"Going upstairs" also means navigating a blind corner, 18 precipitously steep steps, and a low ceiling for anyone taller than 5 feet 10 inches. There's no computerized ordering system, so servers will run drink tickets up to the bar while lugging dirty dishes. They'll come down and service another table while the bartender delivers the cocktails. Ideally, this will take two to three minutes. There's talk of cutting a hole in the floor and threading a wire down to the kitchen so drink orders can be sent up—almost like a game of cocktail telephone.

Ever confident, Bonanno has a plan for that wrinkle as well. "We'll do that after the building inspection is complete," he says, only half joking.

Long before he signed a lease on the Bones space in October 2008, Bonanno, who is 42 years old and retains his Jersey accent (he pronounces his last name hard, like "banana" with an "o," instead of with a soft Italian lilt), tried to buy the building. He tried to buy it many times, actually. He liked the location, the building, and the proximity to Mizuna and Luca D'Italia, which are both steps away. He originally hoped to use the square footage to open Luca Deli, a small Italian-style shop selling artisanal cured meats and cheeses. The deli would complete Bonanno's trifecta, the perfect triangle of restaurants on one block. But the building's owner wasn't interested in selling. The space was leased to a restaurateur who opened the short-lived Sparrow Market and Cafe.

Though Bonanno's restaurants are French (Mizuna) and Italian (Luca D'Italia and Osteria Marco), he has always loved to cook and eat Asian food. One evening, shortly after opening Osteria Marco in October 2007, Bonanno told director of operations Chris Gregory that someday he'd like to open an Asian noodle bar that would have the same principles as Mizuna: well-executed dishes with high-quality ingredients. "We'll be local and seasonal and artisanal. We'll make our own sweet-and-sour, fish sauce, bonito, dashi," Bonanno said. "The food will be disciplined. I want to go deep with simple, rustic food." The idea clicked with Gregory, and when Sparrow Market closed in 2008 he suggested that Bonanno open his noodle bar there instead of the Italian deli.

Lease negotiations began in late summer, and, almost immediately, Jacqueline dubbed the restaurant Bones, an ode to Frankie Bones, Bonanno's childhood nickname. To this day, Bonanno remains close with his pack of hometown friends. The eight boys romped around the neighborhood and bonded over stickball and street hockey. During the cold Jersey winters, they'd toboggan down the nearby golf course's steep seventh hole. Even as a youngster, he was used to being in charge and having a voice. "I was always the captain on the sports teams I was on," he remembers. He also was one of only two freshman to play varsity football at his all-boys Catholic high school.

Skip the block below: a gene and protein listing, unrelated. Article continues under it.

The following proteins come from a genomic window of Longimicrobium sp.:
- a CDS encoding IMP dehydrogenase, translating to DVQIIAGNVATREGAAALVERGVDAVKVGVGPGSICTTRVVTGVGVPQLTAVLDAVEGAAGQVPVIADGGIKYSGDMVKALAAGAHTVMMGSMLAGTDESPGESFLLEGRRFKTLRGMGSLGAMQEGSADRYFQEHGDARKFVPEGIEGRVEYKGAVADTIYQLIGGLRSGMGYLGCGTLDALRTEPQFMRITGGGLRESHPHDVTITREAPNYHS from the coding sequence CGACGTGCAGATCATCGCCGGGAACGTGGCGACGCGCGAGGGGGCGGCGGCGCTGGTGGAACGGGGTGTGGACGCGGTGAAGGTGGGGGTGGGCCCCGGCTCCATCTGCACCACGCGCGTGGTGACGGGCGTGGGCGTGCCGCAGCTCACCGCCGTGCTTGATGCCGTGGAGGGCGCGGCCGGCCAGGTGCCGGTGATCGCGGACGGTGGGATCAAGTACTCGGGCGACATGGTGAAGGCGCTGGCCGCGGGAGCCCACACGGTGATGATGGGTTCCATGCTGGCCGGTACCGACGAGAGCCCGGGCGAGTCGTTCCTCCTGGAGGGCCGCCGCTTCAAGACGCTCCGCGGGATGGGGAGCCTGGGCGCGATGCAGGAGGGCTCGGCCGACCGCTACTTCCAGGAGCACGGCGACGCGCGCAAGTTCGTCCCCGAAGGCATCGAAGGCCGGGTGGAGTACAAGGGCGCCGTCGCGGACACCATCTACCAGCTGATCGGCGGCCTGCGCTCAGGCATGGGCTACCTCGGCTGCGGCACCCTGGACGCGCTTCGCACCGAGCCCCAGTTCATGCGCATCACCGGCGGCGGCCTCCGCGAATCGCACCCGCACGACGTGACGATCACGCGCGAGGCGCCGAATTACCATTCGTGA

In September of last year, Bonanno ripped up Bones' lease and rewrote it to his liking, all while the United States plunged into the Great Recession. Bonanno didn't have any loans or investors. Still, he budgeted $130,000 for the new venture and started designing the space as cheaply as he could: Jacqueline was charged with the decor and logo, while Bonanno took on the kitchen. Zenman Productions, a marketing agency, got to work on a Web site, and Jacqueline picked out simple, white dinnerware and sturdy, hardwood chopsticks. (Bonanno is persnickety about chopsticks—he hates porous, splintery wood in his mouth.) They inked an opening date of January 2009 on the calendar.

Meanwhile, high-profile Denver restaurants, including French 250, Ocean, and Mel's Bistro, closed their doors. Many other smaller spots also disappeared. Even during the best of times, one in four restaurants fails before its first anniversary. Statistics and trends be damned, Bonanno had decided he was going to open Bones—no matter what.